the inside of the earth is filled with jam. discuss

Does it matter? Do apple cores or cucumber seeds or coils in mattresses matter? The inside is never investigated. The inside is hidden. Stuffed into smaller sizes to reduce the swelling of life. The inside of the earth is filled with jam and I am filled with solace. Discuss.

Virginia Woolf dug out the emptiness of her pockets and filled them with death. Sometimes I want to alphabetize her exclamations, shelve her alongside Anne Sexton and Plath even though their names are so far apart.

It begins with a room. A room large enough to house a typewriter and cotton. Those voices. The overweight entity of sadness. A room where ovens and rivers and pills have no invitation. A room only for words.

My room is 10×12. It is white with smudges of previous tenants on the walls. It is only my own if I pay my rent installment. At this moment, I am too big to fit here. I cannot leave the pills and scars on the other side of off-white door. I am too distracted by woman in black with scarved neck and historical rhythm. She advises me to write my way out.

Write. My. Way. Out.

In a room full of student loans and academic breathing patterns, I am told that I am too feminine. My character is too feminine. For a body to think IT is in the wrong place, it’s clothing should be more gender specific.

Gender. Specific.

I walk my way out of my uterus. My blood stains. My throbbing reminder of baby hips and procreation and genitals. I try to walk my way out of IT.

“Unless men and women can be androgynous in mind, literature itself will be permanently flawed.” Virginia speaks of the need to remove clarity. Circumcised language. I dress up my sentences in ties and skirts. I braid its hair and then remove its larynx to alter its voice. My poems play with dolls and trucks.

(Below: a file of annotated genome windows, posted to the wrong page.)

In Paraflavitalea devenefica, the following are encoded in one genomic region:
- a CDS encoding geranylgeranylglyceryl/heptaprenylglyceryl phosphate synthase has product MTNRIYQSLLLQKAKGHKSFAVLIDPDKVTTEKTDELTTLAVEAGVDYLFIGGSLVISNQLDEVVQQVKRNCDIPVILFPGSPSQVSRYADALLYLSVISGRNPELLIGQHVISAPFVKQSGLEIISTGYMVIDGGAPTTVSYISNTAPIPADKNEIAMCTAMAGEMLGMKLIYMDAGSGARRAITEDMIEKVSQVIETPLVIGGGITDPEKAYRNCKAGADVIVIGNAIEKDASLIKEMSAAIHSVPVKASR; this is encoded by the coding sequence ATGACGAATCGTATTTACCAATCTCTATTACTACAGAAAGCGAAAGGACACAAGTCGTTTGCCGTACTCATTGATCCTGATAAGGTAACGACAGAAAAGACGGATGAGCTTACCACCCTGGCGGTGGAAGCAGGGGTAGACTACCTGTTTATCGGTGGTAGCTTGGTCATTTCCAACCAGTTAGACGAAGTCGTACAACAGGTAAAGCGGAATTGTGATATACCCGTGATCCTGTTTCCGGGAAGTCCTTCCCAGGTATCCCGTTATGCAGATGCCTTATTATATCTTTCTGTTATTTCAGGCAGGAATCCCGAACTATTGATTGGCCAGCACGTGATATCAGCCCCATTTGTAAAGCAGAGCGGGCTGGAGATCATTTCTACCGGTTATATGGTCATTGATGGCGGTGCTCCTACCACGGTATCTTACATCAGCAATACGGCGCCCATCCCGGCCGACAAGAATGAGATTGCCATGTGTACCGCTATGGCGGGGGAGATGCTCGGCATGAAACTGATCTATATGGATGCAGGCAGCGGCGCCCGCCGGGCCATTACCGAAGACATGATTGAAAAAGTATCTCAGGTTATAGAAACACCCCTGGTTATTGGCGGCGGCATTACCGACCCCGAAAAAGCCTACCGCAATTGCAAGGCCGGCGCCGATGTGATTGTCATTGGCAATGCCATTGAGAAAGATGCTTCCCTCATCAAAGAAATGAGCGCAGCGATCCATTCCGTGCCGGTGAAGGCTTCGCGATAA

Write my way out.

If I had a room that was my own. Where I could pierce the walls with grotesque poetry and musical instrumentation. Where I could behead language and intention. And consistency. Where might that room be?

New Jersey. Colorado. Massachusetts. Standing on that bridge in Northampton. Hiding by that creek in Boulder. Dancing beneath the rain in Vancouver.

I cannot write in one place because I cannot breathe for too long when stillness is my option. I fear being known. Was Virginia learned? What she interpreted? Was she broken apart by symbols and expectations?

I am trembling from lack of moisture to my lips and lack of holding to my hands. This room is lying to me. Brooklyn is shaking me, stealing my rest. Did you take naps, Virginia? Did you hide out on benches to run from the wind of rushed commuters?

I am afraid to sit down for fear of the bed bugs, Virginia. They are everywhere.

I/I/I………….“’I’ is only a convenient term for somebody who has no real being.” Did you feel that, Virginia? Were you lost inside yourself, digging your way out with words?

What is my own? How can a room be my own—something impermanent and borrowed—when I can’t even call this body my own?

I am afraid to sit down for fear of these bed bugs. They will survive far longer than any of us. I am jealous of their persistence.